Qatar cbank chief optimistic on US debt talks
Dubai, July 26, 2011
Qatar's central bank Governor Sheikh Abdullah bin Saud Al-Thani is optimistic that a solution to the US debt crisis can be agreed within a week, he was quoted as saying on Tuesday.
Qatar and other Gulf Arab states are major holders of US Treasuries and Sheikh Al-Thani was quoted by Doha-based Al Arab newspaper as saying Washington would be able to find a solution to the financial dilemma within the next seven days.
The US edged closer to a devastating default as Republicans and Democrats were deadlocked over competing plans to raise the debt ceiling, one week before an Aug. 2 deadline to act.
Other central bank officials in Saudi Arabia, the UAE, Kuwait and Qatar were not immediately available for comment on their views on the US debt crisis. Bahrain's central bank declined to comment.
An official at Oman's central bank said in June the bank had started to actively discuss a potential US debt default and feared such a move would, at least briefly, destabilise Gulf Arab foreign asset reserves.
Opec member Qatar held foreign reserves worth QR70.5 billion ($19.4 billion) at the end of May, down 13.7 per cent from 79.4 billion at the end of April, latest central bank data showed.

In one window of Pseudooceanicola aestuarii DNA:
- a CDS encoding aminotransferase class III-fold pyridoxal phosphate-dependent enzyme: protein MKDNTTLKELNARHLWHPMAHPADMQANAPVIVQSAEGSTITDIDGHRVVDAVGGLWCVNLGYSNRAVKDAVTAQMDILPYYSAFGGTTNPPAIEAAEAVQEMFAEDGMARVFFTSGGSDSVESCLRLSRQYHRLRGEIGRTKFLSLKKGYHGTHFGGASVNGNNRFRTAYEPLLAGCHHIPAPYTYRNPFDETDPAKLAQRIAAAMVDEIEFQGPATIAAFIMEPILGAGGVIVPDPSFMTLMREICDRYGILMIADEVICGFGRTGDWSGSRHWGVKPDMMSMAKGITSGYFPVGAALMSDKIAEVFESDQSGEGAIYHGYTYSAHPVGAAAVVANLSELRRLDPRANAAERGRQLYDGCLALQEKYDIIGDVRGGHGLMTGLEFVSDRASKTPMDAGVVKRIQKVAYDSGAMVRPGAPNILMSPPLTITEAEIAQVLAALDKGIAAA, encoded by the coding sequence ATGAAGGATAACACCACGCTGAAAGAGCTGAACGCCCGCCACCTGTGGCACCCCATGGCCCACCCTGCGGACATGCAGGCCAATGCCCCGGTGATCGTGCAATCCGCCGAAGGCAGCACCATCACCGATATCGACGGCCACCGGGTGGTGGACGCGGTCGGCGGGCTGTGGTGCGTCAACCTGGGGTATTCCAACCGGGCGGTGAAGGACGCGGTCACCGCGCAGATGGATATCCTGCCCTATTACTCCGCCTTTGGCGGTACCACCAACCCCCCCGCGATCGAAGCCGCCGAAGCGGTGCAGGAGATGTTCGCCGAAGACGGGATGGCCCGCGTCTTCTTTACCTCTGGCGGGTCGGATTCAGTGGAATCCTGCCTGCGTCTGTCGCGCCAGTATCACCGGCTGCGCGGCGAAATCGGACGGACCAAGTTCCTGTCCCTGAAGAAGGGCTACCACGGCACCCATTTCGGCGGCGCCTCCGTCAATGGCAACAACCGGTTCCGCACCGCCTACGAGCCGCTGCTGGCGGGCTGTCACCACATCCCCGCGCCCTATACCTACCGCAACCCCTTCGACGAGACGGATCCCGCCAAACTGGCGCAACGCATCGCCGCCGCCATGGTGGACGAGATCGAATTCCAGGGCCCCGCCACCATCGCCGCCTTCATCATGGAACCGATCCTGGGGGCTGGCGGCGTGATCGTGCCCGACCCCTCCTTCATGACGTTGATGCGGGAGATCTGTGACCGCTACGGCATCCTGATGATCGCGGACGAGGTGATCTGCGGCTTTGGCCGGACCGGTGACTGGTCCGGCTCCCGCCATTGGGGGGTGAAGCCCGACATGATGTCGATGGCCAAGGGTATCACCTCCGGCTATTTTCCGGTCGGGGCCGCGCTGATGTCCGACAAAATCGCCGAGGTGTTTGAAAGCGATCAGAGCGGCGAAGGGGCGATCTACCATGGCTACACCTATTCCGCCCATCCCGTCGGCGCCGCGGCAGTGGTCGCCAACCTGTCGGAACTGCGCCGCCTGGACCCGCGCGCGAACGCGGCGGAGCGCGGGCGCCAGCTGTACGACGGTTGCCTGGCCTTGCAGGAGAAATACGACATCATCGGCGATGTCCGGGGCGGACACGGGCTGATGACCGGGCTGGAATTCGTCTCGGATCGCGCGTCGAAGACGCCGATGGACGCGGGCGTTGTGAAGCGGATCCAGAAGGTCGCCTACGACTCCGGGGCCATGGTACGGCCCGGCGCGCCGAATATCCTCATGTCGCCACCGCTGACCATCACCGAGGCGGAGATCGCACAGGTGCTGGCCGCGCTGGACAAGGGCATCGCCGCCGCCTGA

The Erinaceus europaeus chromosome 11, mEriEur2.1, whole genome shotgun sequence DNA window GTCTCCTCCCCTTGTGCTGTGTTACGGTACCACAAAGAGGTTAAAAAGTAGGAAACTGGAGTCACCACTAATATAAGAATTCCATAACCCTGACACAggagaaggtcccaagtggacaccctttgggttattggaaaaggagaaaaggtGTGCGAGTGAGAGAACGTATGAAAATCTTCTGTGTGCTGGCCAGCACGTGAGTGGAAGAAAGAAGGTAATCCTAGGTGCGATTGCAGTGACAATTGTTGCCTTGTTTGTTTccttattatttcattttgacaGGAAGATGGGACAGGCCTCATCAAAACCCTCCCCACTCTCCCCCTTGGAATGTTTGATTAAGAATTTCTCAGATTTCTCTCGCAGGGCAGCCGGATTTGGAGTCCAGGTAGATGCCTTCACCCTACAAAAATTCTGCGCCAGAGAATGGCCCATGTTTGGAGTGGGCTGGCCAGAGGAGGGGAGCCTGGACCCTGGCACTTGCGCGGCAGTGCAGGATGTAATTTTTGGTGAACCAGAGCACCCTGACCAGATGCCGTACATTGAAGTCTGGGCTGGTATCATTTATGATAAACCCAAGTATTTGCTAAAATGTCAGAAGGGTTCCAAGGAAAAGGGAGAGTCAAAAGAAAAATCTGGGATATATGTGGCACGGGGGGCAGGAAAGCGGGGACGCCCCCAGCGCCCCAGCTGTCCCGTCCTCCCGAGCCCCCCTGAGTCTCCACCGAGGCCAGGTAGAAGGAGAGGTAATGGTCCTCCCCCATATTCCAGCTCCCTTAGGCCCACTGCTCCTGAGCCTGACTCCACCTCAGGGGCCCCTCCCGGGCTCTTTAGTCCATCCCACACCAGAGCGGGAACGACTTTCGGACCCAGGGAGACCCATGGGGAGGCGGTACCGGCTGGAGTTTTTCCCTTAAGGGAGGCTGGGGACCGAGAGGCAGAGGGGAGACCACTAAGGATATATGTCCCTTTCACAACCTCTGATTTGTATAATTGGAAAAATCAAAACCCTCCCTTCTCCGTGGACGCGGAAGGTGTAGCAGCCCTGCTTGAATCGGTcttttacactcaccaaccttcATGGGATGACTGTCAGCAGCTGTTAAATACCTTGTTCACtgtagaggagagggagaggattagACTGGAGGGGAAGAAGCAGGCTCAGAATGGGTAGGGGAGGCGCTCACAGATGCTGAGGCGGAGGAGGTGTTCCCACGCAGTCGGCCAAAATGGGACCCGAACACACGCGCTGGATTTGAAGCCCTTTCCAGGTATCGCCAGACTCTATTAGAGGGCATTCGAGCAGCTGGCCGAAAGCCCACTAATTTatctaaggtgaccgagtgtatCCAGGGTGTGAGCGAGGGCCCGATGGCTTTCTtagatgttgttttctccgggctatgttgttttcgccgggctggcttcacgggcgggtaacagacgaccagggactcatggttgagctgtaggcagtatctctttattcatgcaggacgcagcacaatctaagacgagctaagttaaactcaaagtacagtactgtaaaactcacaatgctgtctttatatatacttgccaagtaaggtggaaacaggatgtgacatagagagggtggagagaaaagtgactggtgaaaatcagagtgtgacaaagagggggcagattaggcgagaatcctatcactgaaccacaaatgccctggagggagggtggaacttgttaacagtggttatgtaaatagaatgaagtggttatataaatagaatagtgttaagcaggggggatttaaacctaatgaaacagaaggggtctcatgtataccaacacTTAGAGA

Gulf Arab states mostly peg their currencies to the US dollar and their main source of revenue, oil, is priced in dollars but they do not usually disclose the composition of their foreign currency reserves.
'I would assume there would be no major shift in reserves in the Gulf at this time,' said Giyas Gokkent, chief economist at the National Bank of Abu Dhabi.
'It simply cannot be the case that suddenly central banks start switching and move to other currencies as reserves. The question is, even if you want to switch, what do you switch to?'
Al Arab also quoted Sheikh Al-Thani as saying that inflation in Qatar was under control. Annual inflation edged up to 1.7 per cent in May. Analysts polled by Reuters in June forecast inflation in the world's top liquefied natural gas exporter would reach 3.2 per cent this year. – Reuters